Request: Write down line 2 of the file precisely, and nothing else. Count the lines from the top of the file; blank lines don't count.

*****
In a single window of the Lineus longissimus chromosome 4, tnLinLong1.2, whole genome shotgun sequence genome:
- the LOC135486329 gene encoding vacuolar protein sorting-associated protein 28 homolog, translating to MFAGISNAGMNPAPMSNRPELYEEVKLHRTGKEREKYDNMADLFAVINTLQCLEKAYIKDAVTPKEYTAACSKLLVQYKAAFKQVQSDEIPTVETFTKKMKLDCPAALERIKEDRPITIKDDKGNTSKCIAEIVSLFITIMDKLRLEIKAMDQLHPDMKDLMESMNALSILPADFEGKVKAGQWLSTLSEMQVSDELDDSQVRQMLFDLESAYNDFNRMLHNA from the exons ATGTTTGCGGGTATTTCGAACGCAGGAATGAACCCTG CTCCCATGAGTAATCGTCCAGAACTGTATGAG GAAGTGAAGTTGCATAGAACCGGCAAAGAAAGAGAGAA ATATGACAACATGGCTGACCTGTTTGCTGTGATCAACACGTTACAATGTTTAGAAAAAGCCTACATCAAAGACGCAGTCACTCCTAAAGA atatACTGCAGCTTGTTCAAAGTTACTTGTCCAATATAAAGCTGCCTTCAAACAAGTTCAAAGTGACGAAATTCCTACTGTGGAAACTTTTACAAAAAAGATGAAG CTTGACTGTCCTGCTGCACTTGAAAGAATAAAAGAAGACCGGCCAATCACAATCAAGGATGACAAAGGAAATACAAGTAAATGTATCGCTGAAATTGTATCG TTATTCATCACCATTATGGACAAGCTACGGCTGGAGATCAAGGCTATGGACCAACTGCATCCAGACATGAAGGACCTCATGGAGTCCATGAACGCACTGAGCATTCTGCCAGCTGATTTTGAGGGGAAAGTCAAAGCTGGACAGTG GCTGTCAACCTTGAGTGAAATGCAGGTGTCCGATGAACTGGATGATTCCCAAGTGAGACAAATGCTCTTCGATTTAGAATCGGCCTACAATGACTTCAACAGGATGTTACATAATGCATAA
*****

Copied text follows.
- the LOC135486329 gene encoding vacuolar protein sorting-associated protein 28 homolog, translating to MFAGISNAGMNPAPMSNRPELYEEVKLHRTGKEREKYDNMADLFAVINTLQCLEKAYIKDAVTPKEYTAACSKLLVQYKAAFKQVQSDEIPTVETFTKKMKLDCPAALERIKEDRPITIKDDKGNTSKCIAEIVSLFITIMDKLRLEIKAMDQLHPDMKDLMESMNALSILPADFEGKVKAGQWLSTLSEMQVSDELDDSQVRQMLFDLESAYNDFNRMLHNA from the exons ATGTTTGCGGGTATTTCGAACGCAGGAATGAACCCTG CTCCCATGAGTAATCGTCCAGAACTGTATGAG GAAGTGAAGTTGCATAGAACCGGCAAAGAAAGAGAGAA ATATGACAACATGGCTGACCTGTTTGCTGTGATCAACACGTTACAATGTTTAGAAAAAGCCTACATCAAAGACGCAGTCACTCCTAAAGA atatACTGCAGCTTGTTCAAAGTTACTTGTCCAATATAAAGCTGCCTTCAAACAAGTTCAAAGTGACGAAATTCCTACTGTGGAAACTTTTACAAAAAAGATGAAG CTTGACTGTCCTGCTGCACTTGAAAGAATAAAAGAAGACCGGCCAATCACAATCAAGGATGACAAAGGAAATACAAGTAAATGTATCGCTGAAATTGTATCG TTATTCATCACCATTATGGACAAGCTACGGCTGGAGATCAAGGCTATGGACCAACTGCATCCAGACATGAAGGACCTCATGGAGTCCATGAACGCACTGAGCATTCTGCCAGCTGATTTTGAGGGGAAAGTCAAAGCTGGACAGTG GCTGTCAACCTTGAGTGAAATGCAGGTGTCCGATGAACTGGATGATTCCCAAGTGAGACAAATGCTCTTCGATTTAGAATCGGCCTACAATGACTTCAACAGGATGTTACATAATGCATAA